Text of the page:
Podcast Worship

Prayer for Thursday 27 May 2021

Listen to a service of Prayer for 27 May 2021 (Pentecost/Proper 8: Thursday), including a reflection on the gospel reading


O Lord, open our lips
and our mouth shall proclaim your praise.


O Lord, from whom all good things come:
grant to us your humble servants,
that by your holy inspiration
we may think those things that are good,
and by your merciful guiding may perform the same;
through our Lord Jesus Christ.

Psalm 33.1-9

Rejoice in the Lord, O you righteous,
for it is good for the just to sing praises.

Praise the Lord with the lyre;
on the ten-stringed harp sing his praise.

Sing for him a new song;
play skilfully, with shouts of praise.

For the word of the Lord is true
and all his works are sure.

He loves righteousness and justice;
the earth is full of the loving-kindness of the Lord.

By the word of the Lord were the heavens made
and all their host by the breath of his mouth.

He gathers up the waters of the sea as in a waterskin
and lays up the deep in his treasury.

Let all the earth fear the Lord;
stand in awe of him, all who dwell in the world.

For he spoke, and it was done;
he commanded, and it stood fast.

Glory to the Father and to the Son
and to the Holy Spirit;
as it was in the beginning, is now
and shall be for ever. Amen.

Mark 10.46-52

As Jesus and his disciples and a large crowd were leaving Jericho, Bartimaeus son of Timaeus, a blind beggar, was sitting by the roadside. When he heard that it was Jesus of Nazareth, he began to shout out and say, ‘Jesus, Son of David, have mercy on me!’ Many sternly ordered him to be quiet, but he cried out even more loudly, ‘Son of David, have mercy on me!’ Jesus stood still and said, ‘Call him here.’ And they called the blind man, saying to him, ‘Take heart; get up, he is calling you.’ So throwing off his cloak, he sprang up and came to Jesus. Then Jesus said to him, ‘What do you want me to do for you?’ The blind man said to him, ‘My teacher, let me see again.’ Jesus said to him, ‘Go; your faith has made you well.’ Immediately he regained his sight and followed him on the way.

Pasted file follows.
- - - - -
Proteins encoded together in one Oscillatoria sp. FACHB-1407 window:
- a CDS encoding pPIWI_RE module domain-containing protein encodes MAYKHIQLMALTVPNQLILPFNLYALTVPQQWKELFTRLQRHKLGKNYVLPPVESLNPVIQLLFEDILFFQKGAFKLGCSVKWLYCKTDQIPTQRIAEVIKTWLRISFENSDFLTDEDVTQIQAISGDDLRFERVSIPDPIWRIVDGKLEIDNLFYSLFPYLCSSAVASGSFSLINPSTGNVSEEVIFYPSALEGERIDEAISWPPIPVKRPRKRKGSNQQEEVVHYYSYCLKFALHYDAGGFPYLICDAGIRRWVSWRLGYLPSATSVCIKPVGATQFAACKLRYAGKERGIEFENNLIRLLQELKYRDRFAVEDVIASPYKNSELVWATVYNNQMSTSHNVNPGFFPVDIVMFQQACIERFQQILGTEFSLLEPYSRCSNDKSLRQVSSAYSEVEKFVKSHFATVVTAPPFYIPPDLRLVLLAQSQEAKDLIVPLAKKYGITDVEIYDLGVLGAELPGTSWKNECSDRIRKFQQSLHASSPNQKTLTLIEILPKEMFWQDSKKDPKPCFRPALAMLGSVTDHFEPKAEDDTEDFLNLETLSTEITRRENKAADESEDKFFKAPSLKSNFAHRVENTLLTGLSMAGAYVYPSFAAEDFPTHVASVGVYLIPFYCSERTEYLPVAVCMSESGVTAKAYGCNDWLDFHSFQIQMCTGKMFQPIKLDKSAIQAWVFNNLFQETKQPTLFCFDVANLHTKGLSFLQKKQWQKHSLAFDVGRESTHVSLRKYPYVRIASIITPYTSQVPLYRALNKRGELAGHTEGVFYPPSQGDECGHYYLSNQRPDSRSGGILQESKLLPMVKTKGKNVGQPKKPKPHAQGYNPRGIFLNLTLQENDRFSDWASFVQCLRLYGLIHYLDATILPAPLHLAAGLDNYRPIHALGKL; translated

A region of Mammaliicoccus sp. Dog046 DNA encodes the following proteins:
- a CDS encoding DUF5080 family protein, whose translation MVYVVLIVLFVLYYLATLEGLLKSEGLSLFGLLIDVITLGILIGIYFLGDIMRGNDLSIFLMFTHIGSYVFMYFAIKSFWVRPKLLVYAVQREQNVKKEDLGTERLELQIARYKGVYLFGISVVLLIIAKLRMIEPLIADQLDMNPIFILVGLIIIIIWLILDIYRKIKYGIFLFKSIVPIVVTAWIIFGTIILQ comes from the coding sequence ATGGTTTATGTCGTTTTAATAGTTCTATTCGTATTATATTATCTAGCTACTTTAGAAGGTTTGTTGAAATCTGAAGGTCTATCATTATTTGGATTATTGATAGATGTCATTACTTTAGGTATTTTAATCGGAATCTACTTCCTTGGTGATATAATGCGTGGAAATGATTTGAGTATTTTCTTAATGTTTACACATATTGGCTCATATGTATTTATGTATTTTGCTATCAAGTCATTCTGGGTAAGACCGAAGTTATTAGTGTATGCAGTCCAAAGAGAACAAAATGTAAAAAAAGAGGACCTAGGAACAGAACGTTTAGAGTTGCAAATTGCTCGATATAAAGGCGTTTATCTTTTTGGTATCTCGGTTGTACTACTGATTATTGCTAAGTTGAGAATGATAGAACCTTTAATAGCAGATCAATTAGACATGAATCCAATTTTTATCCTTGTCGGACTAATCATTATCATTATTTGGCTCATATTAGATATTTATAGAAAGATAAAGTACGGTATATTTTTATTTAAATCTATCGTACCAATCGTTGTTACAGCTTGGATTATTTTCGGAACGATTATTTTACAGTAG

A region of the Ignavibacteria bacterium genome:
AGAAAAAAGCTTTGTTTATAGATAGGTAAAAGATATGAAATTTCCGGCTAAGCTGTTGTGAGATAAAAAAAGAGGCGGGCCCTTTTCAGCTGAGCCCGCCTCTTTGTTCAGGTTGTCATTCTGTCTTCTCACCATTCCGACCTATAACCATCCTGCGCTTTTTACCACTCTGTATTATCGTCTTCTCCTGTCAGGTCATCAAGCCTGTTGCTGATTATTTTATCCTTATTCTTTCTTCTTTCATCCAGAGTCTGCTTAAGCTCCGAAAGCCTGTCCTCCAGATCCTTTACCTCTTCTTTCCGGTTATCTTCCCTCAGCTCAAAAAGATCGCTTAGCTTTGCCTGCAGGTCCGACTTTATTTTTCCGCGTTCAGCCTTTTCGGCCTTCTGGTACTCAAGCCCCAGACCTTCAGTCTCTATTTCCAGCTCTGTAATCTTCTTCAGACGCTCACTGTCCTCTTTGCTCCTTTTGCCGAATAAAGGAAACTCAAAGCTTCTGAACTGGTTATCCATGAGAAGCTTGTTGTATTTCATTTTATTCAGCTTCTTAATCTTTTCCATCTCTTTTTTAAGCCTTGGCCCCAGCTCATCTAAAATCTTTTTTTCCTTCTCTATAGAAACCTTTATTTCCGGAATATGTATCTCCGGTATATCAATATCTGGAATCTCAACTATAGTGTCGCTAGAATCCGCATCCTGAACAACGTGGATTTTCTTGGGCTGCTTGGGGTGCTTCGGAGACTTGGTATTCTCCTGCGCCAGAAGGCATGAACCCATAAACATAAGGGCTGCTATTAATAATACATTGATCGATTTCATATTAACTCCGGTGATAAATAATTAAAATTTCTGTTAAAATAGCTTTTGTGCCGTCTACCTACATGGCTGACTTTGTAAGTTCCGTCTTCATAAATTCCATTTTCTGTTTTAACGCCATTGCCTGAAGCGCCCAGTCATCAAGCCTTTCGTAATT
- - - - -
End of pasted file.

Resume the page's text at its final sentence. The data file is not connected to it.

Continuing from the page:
Many sternly ordered him to be quiet, but he cried out even more loudly.

We do not like to stand out in the crowd! Most of us work hard at being anonymous as we live out our daily lives. No matter how loudly we may shout at the television or rail against the actions and opinions of others in private, we can rarely muster the courage to do the same in public. In earlier times, we may have been moved to write a ‘stern’ letter to a newspaper, and today we may feel moved to write an even ‘sterner’ email … it is so much easier to be rude from our computer keyboards. But in public, or in face-to-face encounters, we shrink back behind our meek, non-controversial facades, hoping that we might not stand out as being a trouble-maker, or worse.

Unfortunately, this anonymous front soon becomes the approach we adopt in all matters, including those of faith. Whether we justify this by claiming it to be the ‘work of others’, or whether we are simply ‘afraid of baring our souls’, we so often struggle with bringing the good news of Jesus Christ into the forefront of our lives. Instead, we adopt the maxim: never talk about politics … or religion!

In today’s reading we hear of Bartimaeus, the blind beggar. As is often the case with those who are visually impaired, there was absolutely nothing wrong with his hearing. Not only did he hear the commotion generated by the presence of Jesus, he had also heard of what Jesus’ presence might mean to him, and to others like him. Then, sensing the physical closeness of Jesus, he cried out: Jesus, Son of David, have mercy on me!